The 6 Most Important Financial Metrics for Real Estate Agents

Real estate agents always need to know how their business is holding up and what’s going on with the market. These are the most important metrics to start tracking.

Key Takeaways

  • 6 most important metrics for real estate agents:

    1. Brokerage fees and expenses

    2. Average commission

    3. Average number of properties or clients

    4. Average sold price

    5. Number of days on the market

    6. Business expenses

Real estate accounting is important so you always know where your business stands. You need visibility into the fine details while getting a high-level picture of your complete financial situation. This information helps you plan for the future, assess business growth, pay taxes, better manage your cash flow, and create more efficient processes and practices. Tracking the right key metrics will help you understand the ebbs and flows of the real estate market so you can run your business more effectively.

So, what should real estate agents be tracking? Here are the most important metrics to stay on top of.

1. Brokerage fees and expenses

Choosing a brokerage can have a big impact on your financial health. Think through brokerage fees, commission splits, marketing support, and training that will help you establish and grow your business. Consider whether everything you’ll have to pay is worth it, or if you can get those things for less elsewhere. Stay on top of brokerage fees and expenses each month so you always know the ROI on your brokerage.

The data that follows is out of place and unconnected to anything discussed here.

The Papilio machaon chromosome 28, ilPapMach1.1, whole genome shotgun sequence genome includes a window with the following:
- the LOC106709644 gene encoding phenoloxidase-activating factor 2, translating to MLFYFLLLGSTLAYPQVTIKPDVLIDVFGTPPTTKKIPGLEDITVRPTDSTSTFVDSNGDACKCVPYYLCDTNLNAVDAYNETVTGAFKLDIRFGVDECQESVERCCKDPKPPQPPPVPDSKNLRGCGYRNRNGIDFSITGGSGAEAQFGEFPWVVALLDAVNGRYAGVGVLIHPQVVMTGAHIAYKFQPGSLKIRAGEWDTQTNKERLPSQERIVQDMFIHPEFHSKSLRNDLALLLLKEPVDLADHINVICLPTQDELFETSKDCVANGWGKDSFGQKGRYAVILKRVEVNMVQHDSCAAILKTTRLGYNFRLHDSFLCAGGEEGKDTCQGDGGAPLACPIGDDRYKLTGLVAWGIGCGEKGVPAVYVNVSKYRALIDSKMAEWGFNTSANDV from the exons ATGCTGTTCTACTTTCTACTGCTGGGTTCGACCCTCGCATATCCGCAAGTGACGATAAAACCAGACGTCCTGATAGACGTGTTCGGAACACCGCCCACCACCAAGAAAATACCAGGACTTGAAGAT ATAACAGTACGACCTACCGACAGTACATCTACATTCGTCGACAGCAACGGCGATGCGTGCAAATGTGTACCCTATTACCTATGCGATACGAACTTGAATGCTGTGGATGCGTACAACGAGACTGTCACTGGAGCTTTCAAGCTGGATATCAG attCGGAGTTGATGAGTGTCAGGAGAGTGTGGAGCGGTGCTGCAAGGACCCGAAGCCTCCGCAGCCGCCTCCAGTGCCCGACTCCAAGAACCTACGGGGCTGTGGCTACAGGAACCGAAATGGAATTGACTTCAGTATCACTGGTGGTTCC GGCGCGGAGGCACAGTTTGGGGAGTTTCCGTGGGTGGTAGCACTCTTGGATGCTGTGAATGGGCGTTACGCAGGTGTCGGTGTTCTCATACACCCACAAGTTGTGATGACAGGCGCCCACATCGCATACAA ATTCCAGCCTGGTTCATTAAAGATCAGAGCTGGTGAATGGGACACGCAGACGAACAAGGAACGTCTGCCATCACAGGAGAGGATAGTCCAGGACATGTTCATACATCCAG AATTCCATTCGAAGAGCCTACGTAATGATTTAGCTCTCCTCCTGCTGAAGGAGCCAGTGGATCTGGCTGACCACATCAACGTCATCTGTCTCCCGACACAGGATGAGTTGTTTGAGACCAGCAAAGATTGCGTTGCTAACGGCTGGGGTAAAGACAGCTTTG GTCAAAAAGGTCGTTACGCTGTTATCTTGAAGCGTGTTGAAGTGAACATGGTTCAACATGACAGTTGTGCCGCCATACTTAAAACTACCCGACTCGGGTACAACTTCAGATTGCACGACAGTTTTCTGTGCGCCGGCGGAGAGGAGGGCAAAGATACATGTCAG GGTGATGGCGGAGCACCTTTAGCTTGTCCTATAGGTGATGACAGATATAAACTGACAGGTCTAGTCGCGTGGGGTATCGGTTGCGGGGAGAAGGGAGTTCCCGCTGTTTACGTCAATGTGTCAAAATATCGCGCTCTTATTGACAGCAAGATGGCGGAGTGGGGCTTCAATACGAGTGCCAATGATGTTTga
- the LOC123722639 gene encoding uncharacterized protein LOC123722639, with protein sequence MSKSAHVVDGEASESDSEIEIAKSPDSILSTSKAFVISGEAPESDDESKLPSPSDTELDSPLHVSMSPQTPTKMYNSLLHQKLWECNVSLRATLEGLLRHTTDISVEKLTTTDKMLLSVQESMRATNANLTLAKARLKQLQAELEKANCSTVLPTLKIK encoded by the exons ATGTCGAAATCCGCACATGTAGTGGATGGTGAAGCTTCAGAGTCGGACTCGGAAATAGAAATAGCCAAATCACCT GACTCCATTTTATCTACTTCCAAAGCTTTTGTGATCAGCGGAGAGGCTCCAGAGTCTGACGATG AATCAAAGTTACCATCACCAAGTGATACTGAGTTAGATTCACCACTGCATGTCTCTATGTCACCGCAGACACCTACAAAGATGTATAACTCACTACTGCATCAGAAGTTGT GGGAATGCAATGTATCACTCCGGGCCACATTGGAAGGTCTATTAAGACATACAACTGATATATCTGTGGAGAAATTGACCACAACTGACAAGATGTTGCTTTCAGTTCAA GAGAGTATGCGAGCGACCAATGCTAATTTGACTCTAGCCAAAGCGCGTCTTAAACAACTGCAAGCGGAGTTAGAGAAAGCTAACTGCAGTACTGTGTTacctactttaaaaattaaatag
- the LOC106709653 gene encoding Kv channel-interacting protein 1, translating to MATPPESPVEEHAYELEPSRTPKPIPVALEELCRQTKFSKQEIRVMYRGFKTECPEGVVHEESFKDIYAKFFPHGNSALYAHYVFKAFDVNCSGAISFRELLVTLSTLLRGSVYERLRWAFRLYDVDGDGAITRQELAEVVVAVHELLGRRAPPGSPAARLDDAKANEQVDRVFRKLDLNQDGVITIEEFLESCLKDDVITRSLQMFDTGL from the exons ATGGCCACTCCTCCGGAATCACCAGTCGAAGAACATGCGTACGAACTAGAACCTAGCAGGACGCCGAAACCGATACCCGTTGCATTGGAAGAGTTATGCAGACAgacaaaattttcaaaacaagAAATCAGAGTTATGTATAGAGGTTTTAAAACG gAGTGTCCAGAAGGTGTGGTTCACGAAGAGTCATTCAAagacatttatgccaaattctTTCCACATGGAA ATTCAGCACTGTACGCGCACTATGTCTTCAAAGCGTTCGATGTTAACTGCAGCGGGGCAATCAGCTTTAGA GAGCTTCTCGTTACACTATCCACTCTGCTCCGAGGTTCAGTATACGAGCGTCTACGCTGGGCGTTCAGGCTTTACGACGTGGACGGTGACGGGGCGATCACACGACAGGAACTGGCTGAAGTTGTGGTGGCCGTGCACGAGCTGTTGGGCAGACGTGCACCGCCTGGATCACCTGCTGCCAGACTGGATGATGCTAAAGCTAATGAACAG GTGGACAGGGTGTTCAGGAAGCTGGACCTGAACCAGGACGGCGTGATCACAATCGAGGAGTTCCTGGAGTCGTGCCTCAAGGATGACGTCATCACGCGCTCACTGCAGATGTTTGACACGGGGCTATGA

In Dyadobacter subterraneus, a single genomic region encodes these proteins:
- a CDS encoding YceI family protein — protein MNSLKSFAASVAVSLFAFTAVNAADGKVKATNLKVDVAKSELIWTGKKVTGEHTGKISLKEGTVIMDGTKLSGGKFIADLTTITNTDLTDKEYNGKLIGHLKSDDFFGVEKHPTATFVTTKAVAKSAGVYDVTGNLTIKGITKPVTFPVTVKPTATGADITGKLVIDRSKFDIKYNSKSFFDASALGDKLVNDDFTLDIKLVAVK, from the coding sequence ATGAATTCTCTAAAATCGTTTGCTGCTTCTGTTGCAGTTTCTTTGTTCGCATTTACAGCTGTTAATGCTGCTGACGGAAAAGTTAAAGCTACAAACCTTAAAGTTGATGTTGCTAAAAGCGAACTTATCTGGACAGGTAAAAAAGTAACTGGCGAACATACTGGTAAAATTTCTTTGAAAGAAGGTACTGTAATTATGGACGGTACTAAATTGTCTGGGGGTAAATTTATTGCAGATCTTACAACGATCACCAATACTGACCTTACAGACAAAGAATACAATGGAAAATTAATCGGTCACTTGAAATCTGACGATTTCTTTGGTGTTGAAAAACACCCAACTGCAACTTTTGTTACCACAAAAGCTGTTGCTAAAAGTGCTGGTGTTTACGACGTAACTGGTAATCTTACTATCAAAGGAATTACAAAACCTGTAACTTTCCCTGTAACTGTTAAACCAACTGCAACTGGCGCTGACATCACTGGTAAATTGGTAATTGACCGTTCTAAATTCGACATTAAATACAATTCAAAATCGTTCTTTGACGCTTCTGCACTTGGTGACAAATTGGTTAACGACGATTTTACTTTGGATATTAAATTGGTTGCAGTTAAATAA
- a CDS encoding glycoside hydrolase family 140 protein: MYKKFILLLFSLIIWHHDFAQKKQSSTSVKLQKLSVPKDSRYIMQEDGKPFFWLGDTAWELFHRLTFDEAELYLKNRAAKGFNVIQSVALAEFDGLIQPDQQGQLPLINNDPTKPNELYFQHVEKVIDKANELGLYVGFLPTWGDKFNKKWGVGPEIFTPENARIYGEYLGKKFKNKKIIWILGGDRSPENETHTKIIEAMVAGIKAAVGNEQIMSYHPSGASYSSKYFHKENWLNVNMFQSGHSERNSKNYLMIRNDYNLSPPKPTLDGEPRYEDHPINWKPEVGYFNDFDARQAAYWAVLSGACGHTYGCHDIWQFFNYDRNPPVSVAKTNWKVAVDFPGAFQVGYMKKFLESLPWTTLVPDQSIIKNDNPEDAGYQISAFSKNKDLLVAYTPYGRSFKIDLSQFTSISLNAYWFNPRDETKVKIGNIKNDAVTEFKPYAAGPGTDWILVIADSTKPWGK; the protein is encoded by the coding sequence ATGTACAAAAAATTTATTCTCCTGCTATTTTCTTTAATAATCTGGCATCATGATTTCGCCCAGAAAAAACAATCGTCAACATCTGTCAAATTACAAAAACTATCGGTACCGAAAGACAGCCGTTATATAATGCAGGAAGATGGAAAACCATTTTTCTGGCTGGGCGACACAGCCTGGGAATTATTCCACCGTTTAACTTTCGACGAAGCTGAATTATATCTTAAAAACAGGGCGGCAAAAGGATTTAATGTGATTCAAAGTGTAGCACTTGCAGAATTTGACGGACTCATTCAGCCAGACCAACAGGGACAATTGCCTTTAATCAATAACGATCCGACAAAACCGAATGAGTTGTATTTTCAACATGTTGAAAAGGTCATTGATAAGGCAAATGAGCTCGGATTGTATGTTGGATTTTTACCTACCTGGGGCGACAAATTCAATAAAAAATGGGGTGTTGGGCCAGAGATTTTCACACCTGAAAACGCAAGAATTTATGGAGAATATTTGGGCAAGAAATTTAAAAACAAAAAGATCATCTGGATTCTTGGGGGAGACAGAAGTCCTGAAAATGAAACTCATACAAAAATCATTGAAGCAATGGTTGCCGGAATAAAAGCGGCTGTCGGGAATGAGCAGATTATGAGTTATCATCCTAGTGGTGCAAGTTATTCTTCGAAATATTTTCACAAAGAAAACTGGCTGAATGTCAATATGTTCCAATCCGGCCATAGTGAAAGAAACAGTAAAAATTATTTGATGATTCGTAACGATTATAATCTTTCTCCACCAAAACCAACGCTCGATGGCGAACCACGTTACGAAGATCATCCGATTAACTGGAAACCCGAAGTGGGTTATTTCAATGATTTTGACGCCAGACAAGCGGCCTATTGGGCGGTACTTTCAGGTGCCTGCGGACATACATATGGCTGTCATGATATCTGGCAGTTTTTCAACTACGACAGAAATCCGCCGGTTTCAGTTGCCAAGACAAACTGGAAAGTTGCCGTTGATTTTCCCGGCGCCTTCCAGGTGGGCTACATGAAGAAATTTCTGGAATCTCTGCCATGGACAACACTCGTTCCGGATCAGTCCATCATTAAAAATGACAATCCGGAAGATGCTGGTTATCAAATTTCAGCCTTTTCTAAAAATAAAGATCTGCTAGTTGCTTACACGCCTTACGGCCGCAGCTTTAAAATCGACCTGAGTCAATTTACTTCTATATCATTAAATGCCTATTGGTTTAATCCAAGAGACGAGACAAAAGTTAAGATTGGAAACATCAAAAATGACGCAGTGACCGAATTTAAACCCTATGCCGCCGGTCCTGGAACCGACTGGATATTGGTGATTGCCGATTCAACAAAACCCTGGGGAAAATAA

2. Average commission

The average commission per sale tells you how much money you make for each transaction you have. On average, your commission should be between 2.5% and 3% of a transaction after the buyer’s agent and seller’s agent have taken their split, since the overall commission is usually 5% to 6% of the property’s sale price. You need to track your average commission to compare it to what’s happening in the market, ensuring that you are staying competitive and aware of what kind of profits your transactions are bringing you.

3. Average number of properties or clients

You also need to keep a close eye on how many clients you’re taking on and how many properties you’re trying to manage. You may be able to set a target number of clients each month, so you’re never taking on too much while still maintaining a healthy bottom line. Especially for new agents, this balance is very delicate and takes time to master.

4. Average sold price

As a real estate agent, you always have to know what’s happening in the market to help your clients succeed, whether you’re on the buying or selling end of a transaction. One way to do this is to track the average sold price for all the transactions you’re a part of. It also helps you predict what your commissions and income will be for the month or year based on the amount of work you’re taking on. This is crucial in forecasting and planning.

5. Number of days on the market